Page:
lesson #5: do not assume that because they chose to audition for a play they must know that the point of being in a play is acting, and thus it doesn't matter whether they like each other in real life or not.
lesson #6: do not assume that they can see far enough past who they like/hate this week to recognise that if they don't come to rehearsal, they'll be the ones onstage not knowing lines+blocking, and that when they don't turn up others in their scenes can't rehearse either.
i damn near killed some of them. repeatedly. there was a point when i genuinely believed that they wouldn't be ready to go on, and cried. and that's not even counting shit like the school having to go through dcps to get a ladder delivered to the premises to hang the backdrop for the performance @ the school, never getting it, and parents having to weight balls of twine and throw them up+over the grid to hang it from the corners without support so it never looked right; or facilities never cleaning up the broken glass offstage right, or the fact that of all the stage lights we only had lamps in a maximum of 7, and sometimes none at all- it was the worst.

but those youths was a best- i had a girl come and tell me she wanted to play jaques because she wanted the "all the world's a stage..." monologue. i made her audition with it, and she rocked it, so i had a killer jaques (she was awarded for excellence in acting @ the folger)- plus, the youth i cast as touchstone because he had so much damn lip was so amazingly good that he shared the top award of the day with a little feste who looked to be barely 11 but delivered one of the best feste's i've seen, making the day's other, very good and noticeably older feste look slight by comparison, making me relieved that 2nd-best-feste distinguished herself by closing with such a sweet little a capella solo that everybody went home deservedly rewarded.
and apparently, my touchstone's mom ran into the mistress of the revels smoking a cigarette outside and the mistress, knowing i'd directed one of the schools, asked who she was there to see, and was told "my boy markus; he's playing tombstone"...
we had a ball, in spite of glitches like my silvius (dopey sweet, very smart, but seemingly dyslexic) missing an entrance and keeping us waiting for about a minute during the school performance because he thought he had time to go to the bathroom down the hall during a supposedly half-hour performance, then @ the folger, cracking the back of his head on the ground during his stage-fall and scaring the shit out of us, minutes before his mom arrived, late and having missed the whole performance because he ignored my advice to call parents during the break and let them know we'd be going on earlier than previously stated- he went down and just didn't get back up, which made us all think he'd forgotten his line and was stalling- it took a minute to realise he wasn't up because he couldn't. i had to run up onstage and help him up but he insisted on finishing the show- grims got him an ice-pack and he got hugged+kissed and publicly lauded by the mistress and was everybody's hero in the end, after nearly giving me a couple of low-grade heart-attacks.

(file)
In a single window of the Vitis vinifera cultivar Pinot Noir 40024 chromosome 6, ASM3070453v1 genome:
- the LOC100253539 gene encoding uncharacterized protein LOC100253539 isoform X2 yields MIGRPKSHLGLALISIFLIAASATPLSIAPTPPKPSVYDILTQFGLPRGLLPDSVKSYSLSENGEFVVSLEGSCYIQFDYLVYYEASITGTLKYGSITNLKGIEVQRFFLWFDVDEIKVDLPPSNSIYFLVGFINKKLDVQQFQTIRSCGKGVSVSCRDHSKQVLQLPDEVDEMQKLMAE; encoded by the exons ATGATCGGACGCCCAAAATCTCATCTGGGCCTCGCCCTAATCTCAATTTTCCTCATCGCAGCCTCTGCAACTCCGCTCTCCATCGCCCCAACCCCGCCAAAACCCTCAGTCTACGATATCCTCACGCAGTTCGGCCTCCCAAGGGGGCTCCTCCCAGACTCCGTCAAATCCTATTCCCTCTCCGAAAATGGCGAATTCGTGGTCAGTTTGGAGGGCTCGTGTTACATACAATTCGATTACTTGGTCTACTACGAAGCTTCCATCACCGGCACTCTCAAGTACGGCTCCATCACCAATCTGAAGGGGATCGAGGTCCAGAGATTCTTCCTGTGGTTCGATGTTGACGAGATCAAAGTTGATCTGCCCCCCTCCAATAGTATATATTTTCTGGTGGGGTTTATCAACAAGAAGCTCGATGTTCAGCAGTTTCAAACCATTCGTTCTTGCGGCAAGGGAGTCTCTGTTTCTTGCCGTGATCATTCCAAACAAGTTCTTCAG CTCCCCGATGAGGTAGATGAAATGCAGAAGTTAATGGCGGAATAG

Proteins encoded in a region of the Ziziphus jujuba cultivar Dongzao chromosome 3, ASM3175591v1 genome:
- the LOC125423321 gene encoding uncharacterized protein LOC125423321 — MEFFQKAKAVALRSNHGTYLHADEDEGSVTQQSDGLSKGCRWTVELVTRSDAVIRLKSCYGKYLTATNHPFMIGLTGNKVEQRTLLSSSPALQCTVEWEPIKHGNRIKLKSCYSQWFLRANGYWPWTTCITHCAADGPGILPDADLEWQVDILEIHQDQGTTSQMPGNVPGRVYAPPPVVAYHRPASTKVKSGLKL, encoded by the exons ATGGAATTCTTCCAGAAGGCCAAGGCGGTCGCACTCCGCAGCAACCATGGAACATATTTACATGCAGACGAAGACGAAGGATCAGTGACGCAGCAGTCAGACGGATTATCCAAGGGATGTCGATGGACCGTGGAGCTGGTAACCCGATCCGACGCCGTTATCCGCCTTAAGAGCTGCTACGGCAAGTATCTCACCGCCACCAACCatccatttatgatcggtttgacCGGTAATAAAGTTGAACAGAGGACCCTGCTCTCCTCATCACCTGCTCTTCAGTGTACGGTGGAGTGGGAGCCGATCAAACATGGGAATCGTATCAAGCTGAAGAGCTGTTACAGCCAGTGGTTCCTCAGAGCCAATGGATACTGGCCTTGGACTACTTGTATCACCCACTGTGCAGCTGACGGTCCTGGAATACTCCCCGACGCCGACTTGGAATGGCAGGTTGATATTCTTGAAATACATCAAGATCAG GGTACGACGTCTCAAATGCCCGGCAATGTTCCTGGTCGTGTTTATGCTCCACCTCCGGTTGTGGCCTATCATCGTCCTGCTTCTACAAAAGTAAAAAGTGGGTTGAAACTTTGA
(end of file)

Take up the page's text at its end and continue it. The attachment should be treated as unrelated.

they were so good @ the folger, after being so bad. but by the end of the process they were loving the daily warmup, which they'd hated when i instituted it to strengthen+loosen bodies+voices- reminding me if i left out anything (even pelvic isolations, which they're usually way too embarrassed about @ that age), remembering that nobody goes to theatre to see ordinary people living ordinary lives, using correct stage vocabulary and etiquette, and plus, they somehow found much better manners than they had when i met them. some of them truly learned what actors', directors' and writers' tools are and how to develop them.
i was really proud of all the work they did, their parents were thrilled to bits, and they all want to work with me again, so my standard concept worked: treat them like the young adults they are instead of like children, assume they can rather than can't, and they'll live up to the standard you set.
walk good.

2 Comments:

Blogger Peong said...

It went well because you are a star!!!

7:06 pm  
Anonymous zed said...

well done my sis, i'm proud of you, i hope you filmed it, so that one day when we have time and we in the same country i can see all this amazing work....miss you

8:50 pm  

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Monday, March 26, 2007

travelogue

in spite of its forcing me to type the words baby g and dizzle's kiwi experience, this is me linking up giri+knol's dc-to-new-zealand blog (now also linked on a sidebar near you).
paris sooncome.
walk good.

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Thursday, March 22, 2007

misspoken, but still 1 step closer...